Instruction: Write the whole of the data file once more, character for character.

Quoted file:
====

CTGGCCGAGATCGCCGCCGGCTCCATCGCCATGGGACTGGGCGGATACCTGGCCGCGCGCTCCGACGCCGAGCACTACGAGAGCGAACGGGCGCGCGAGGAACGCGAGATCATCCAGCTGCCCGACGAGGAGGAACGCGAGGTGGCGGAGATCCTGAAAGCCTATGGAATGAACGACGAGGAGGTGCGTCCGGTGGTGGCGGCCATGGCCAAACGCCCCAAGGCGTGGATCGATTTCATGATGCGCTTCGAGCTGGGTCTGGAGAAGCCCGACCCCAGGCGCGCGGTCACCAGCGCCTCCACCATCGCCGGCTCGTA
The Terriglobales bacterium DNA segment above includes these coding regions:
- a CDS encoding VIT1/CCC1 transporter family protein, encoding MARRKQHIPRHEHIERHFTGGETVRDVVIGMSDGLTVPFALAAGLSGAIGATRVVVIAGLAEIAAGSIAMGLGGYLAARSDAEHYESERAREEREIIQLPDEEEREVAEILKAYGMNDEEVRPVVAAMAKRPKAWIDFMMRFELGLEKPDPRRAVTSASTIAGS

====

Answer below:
CTGGCCGAGATCGCCGCCGGCTCCATCGCCATGGGACTGGGCGGATACCTGGCCGCGCGCTCCGACGCCGAGCACTACGAGAGCGAACGGGCGCGCGAGGAACGCGAGATCATCCAGCTGCCCGACGAGGAGGAACGCGAGGTGGCGGAGATCCTGAAAGCCTATGGAATGAACGACGAGGAGGTGCGTCCGGTGGTGGCGGCCATGGCCAAACGCCCCAAGGCGTGGATCGATTTCATGATGCGCTTCGAGCTGGGTCTGGAGAAGCCCGACCCCAGGCGCGCGGTCACCAGCGCCTCCACCATCGCCGGCTCGTA
The Terriglobales bacterium DNA segment above includes these coding regions:
- a CDS encoding VIT1/CCC1 transporter family protein, encoding MARRKQHIPRHEHIERHFTGGETVRDVVIGMSDGLTVPFALAAGLSGAIGATRVVVIAGLAEIAAGSIAMGLGGYLAARSDAEHYESERAREEREIIQLPDEEEREVAEILKAYGMNDEEVRPVVAAMAKRPKAWIDFMMRFELGLEKPDPRRAVTSASTIAGS